A review of four decades of atmospheric trace gas measurements at Cape Point, South Africa

Casper Labuschagne, Brett Kuyper, E.-G. Brunke, T. Mokolo, D van der Spuy, L. Martin, E. Mbambalala, B. Parker, Anwar Khan, M. T. Davies-Coleman, Dudley Shallcross, W. Joubert

Research output: Contribution to journalBook/Film/Article review (Academic Journal)peer-review

12 Citations (Scopus)
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South Africa’s Cape Point (CPT) trace gas observatory, operated by the South African Weather Service (SAWS), has been monitoring mole fractions (mol/vol) of ambient greenhouse gases (GHG), e.g. carbon dioxide (CO2), methane (CH4), nitrous oxide (N2O), and selected chlorofluorocarbons (CFCs) since the late 1970s. In addition, the Cape Point trace gas observatory boasts the longest atmospheric carbon monoxide (CO) dataset con-tinuously from 1977 in the Southern Hemisphere (SH). Instruments for the measurement of radiation and other selected gases, such as ozone (O3), have gradually been added since the inception of measurements. The year 1995 heralded a milestone when the Cape Point observatory became part of the World Meteorological Organization’s (WMO) Global At-mosphere Watch (GAW) programme. Besides supplying data to the World Data Centres, it also supports the local database, South African Air Quality Information System (SAAQIS). These affiliations, which require strict measurement protocols, make the Cape Point data records available within the global data centres. Due to its location in a mostly pristine marine environment and its proximity to the Southern Ocean, Cape Point measurements are highly valued in the United Nations Environment Programme (UNEP)/WMO Ozone and IPCC Climate Assessments and serves as a bellwether for regional changes in southern African atmospheric composition. A review of selected climate change relevant trace gas measurements acquired at Cape Point is presented here.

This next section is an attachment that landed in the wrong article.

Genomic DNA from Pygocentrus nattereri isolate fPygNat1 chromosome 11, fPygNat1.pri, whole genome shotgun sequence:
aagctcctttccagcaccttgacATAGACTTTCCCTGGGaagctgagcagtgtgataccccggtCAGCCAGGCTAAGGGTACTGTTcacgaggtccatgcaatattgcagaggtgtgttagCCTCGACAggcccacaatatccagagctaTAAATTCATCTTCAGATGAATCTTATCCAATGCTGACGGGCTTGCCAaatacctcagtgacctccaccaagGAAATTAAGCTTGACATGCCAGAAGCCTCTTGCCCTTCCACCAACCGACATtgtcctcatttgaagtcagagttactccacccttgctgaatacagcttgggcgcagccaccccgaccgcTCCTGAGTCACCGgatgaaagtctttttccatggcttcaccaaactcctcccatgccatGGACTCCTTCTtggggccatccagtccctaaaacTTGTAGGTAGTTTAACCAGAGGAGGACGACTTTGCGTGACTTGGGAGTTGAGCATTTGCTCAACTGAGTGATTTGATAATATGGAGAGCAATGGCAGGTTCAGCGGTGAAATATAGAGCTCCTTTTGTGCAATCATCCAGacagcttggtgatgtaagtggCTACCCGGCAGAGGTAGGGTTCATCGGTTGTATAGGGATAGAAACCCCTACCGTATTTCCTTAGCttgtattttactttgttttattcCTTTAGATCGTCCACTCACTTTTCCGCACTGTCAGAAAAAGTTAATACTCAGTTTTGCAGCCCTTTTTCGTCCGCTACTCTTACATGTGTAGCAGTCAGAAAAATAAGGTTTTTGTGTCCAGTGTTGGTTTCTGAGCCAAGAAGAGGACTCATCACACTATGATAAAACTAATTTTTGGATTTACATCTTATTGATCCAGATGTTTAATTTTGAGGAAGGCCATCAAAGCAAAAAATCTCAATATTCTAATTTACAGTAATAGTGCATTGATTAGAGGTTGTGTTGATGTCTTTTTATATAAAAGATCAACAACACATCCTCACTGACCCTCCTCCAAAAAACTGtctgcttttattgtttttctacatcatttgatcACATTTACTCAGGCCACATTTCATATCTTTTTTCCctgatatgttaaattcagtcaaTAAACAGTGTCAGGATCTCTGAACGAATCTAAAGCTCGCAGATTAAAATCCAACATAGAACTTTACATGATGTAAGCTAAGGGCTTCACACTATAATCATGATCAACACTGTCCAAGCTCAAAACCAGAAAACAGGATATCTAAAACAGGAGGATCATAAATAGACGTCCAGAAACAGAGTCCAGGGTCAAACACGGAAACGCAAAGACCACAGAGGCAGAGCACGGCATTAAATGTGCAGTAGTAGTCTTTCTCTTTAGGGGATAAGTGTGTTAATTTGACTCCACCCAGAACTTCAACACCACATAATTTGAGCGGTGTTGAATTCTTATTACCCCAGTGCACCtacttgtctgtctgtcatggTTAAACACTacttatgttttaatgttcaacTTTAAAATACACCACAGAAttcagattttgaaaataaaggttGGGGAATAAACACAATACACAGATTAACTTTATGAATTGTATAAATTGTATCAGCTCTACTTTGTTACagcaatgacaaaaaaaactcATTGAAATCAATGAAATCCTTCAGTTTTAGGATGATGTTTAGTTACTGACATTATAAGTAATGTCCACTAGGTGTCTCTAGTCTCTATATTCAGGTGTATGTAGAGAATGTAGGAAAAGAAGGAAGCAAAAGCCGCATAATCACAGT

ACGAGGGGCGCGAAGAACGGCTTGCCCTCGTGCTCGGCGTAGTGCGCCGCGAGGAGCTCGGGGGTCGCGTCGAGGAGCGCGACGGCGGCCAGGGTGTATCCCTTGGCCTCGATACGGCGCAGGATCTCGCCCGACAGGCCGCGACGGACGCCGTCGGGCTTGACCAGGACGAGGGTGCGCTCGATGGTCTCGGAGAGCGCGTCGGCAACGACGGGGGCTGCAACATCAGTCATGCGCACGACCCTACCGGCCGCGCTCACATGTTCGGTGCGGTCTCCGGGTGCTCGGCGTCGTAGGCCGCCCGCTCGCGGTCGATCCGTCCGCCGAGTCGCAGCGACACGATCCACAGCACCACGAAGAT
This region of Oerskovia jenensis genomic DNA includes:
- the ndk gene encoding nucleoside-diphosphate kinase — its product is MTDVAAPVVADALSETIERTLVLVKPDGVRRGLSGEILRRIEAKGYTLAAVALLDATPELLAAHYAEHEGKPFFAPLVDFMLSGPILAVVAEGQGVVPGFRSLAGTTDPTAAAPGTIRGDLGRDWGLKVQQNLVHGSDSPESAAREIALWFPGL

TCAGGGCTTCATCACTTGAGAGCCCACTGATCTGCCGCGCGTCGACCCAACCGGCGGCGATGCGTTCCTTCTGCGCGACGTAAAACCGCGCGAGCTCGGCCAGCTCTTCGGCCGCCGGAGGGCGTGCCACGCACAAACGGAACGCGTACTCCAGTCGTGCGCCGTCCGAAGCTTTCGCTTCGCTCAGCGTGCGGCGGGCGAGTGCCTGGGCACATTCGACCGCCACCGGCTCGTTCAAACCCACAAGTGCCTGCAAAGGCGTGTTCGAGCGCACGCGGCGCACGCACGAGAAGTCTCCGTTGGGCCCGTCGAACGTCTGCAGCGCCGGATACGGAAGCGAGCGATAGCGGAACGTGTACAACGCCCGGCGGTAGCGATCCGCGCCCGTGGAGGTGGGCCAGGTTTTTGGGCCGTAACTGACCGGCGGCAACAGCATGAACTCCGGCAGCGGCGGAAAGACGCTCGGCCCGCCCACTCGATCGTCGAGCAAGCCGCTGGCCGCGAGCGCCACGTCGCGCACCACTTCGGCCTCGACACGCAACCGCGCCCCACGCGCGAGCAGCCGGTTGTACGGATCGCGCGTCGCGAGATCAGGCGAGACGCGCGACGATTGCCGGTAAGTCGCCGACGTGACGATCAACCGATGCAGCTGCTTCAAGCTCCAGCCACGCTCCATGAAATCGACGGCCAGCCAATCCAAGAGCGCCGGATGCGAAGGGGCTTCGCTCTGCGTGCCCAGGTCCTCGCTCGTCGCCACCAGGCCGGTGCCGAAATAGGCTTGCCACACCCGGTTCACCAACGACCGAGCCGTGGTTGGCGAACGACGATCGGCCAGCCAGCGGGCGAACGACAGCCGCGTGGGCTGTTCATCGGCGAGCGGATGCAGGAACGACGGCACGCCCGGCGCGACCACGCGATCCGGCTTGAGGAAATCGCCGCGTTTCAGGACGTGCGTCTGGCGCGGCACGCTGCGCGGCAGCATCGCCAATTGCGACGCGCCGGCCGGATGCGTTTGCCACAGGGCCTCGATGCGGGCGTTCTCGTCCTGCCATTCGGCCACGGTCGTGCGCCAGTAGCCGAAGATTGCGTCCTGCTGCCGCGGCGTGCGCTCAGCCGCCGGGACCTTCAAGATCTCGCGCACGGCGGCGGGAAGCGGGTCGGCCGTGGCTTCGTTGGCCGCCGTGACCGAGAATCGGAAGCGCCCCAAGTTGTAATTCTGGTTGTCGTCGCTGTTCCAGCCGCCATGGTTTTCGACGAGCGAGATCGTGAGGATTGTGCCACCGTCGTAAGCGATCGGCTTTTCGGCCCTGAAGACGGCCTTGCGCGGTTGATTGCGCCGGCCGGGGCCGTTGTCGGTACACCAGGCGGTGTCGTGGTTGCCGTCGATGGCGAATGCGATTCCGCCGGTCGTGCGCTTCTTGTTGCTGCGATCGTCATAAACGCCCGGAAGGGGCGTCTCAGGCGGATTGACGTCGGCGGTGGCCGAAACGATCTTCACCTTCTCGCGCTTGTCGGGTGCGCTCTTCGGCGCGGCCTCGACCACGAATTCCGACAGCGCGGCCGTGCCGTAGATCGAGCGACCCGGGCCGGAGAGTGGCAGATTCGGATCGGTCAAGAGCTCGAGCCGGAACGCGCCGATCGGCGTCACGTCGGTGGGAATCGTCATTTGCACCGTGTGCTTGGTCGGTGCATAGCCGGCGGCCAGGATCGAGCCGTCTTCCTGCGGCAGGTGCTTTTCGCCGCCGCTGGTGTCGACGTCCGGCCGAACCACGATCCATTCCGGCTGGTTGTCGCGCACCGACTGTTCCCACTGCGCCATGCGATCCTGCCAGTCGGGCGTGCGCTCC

Original languageEnglish
JournalTransactions of the Royal Society of South Africa
Publication statusPublished - 28 Jun 2018


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